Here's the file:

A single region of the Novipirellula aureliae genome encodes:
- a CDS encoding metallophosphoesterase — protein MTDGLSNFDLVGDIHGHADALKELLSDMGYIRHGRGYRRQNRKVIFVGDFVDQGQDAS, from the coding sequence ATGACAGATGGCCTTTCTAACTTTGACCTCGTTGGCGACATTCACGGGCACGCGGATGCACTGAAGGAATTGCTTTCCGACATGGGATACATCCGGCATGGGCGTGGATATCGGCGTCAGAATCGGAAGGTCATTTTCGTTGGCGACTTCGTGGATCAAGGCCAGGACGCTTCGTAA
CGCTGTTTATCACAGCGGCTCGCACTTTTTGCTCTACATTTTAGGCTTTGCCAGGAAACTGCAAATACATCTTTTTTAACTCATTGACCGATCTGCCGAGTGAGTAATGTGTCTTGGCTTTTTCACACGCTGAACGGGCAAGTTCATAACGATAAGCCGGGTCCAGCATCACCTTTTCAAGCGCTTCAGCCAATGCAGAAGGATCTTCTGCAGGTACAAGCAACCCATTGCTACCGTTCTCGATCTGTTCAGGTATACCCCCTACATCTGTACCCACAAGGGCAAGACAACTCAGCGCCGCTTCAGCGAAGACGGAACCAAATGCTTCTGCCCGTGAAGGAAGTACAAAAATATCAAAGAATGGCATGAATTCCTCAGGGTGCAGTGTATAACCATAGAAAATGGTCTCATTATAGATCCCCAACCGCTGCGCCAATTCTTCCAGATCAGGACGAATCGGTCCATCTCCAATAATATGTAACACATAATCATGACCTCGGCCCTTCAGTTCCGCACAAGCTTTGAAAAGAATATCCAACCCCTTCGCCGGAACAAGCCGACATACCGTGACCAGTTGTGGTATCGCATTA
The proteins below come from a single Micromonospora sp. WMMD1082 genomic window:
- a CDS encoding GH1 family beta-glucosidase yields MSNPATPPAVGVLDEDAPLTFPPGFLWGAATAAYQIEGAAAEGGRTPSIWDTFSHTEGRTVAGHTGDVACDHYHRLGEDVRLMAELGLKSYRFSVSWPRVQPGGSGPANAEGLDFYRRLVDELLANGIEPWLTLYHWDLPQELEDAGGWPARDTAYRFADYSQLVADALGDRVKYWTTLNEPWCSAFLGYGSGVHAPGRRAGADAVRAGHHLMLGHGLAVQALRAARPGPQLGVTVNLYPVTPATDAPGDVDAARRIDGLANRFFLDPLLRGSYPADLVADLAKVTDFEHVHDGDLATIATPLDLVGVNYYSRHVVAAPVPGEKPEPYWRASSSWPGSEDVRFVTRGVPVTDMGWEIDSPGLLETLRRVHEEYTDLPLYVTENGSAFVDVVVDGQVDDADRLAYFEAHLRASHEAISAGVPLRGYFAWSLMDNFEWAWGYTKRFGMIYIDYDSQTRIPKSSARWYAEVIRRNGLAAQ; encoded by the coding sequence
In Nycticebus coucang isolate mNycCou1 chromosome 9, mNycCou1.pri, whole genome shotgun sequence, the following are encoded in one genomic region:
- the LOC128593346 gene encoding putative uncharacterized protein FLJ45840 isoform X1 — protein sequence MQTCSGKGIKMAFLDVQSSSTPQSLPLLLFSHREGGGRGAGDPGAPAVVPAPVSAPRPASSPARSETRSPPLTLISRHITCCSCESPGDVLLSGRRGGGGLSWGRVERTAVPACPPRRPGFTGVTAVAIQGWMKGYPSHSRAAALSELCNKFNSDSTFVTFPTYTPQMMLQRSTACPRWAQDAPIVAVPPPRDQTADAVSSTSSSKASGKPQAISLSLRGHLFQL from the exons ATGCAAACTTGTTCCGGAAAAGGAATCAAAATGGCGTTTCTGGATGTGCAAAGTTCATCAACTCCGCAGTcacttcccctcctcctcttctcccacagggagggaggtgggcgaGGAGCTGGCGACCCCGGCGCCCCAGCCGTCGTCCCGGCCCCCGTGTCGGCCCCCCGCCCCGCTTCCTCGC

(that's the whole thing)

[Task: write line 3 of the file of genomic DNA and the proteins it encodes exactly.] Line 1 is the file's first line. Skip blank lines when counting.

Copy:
CGCTGTTTATCACAGCGGCTCGCACTTTTTGCTCTACATTTTAGGCTTTGCCAGGAAACTGCAAATACATCTTTTTTAACTCATTGACCGATCTGCCGAGTGAGTAATGTGTCTTGGCTTTTTCACACGCTGAACGGGCAAGTTCATAACGATAAGCCGGGTCCAGCATCACCTTTTCAAGCGCTTCAGCCAATGCAGAAGGATCTTCTGCAGGTACAAGCAACCCATTGCTACCGTTCTCGATCTGTTCAGGTATACCCCCTACATCTGTACCCACAAGGGCAAGACAACTCAGCGCCGCTTCAGCGAAGACGGAACCAAATGCTTCTGCCCGTGAAGGAAGTACAAAAATATCAAAGAATGGCATGAATTCCTCAGGGTGCAGTGTATAACCATAGAAAATGGTCTCATTATAGATCCCCAACCGCTGCGCCAATTCTTCCAGATCAGGACGAATCGGTCCATCTCCAATAATATGTAACACATAATCATGACCTCGGCCCTTCAGTTCCGCACAAGCTTTGAAAAGAATATCCAACCCCTTCGCCGGAACAAGCCGACATACCGTGACCAGTTGTGGTATCGCATTA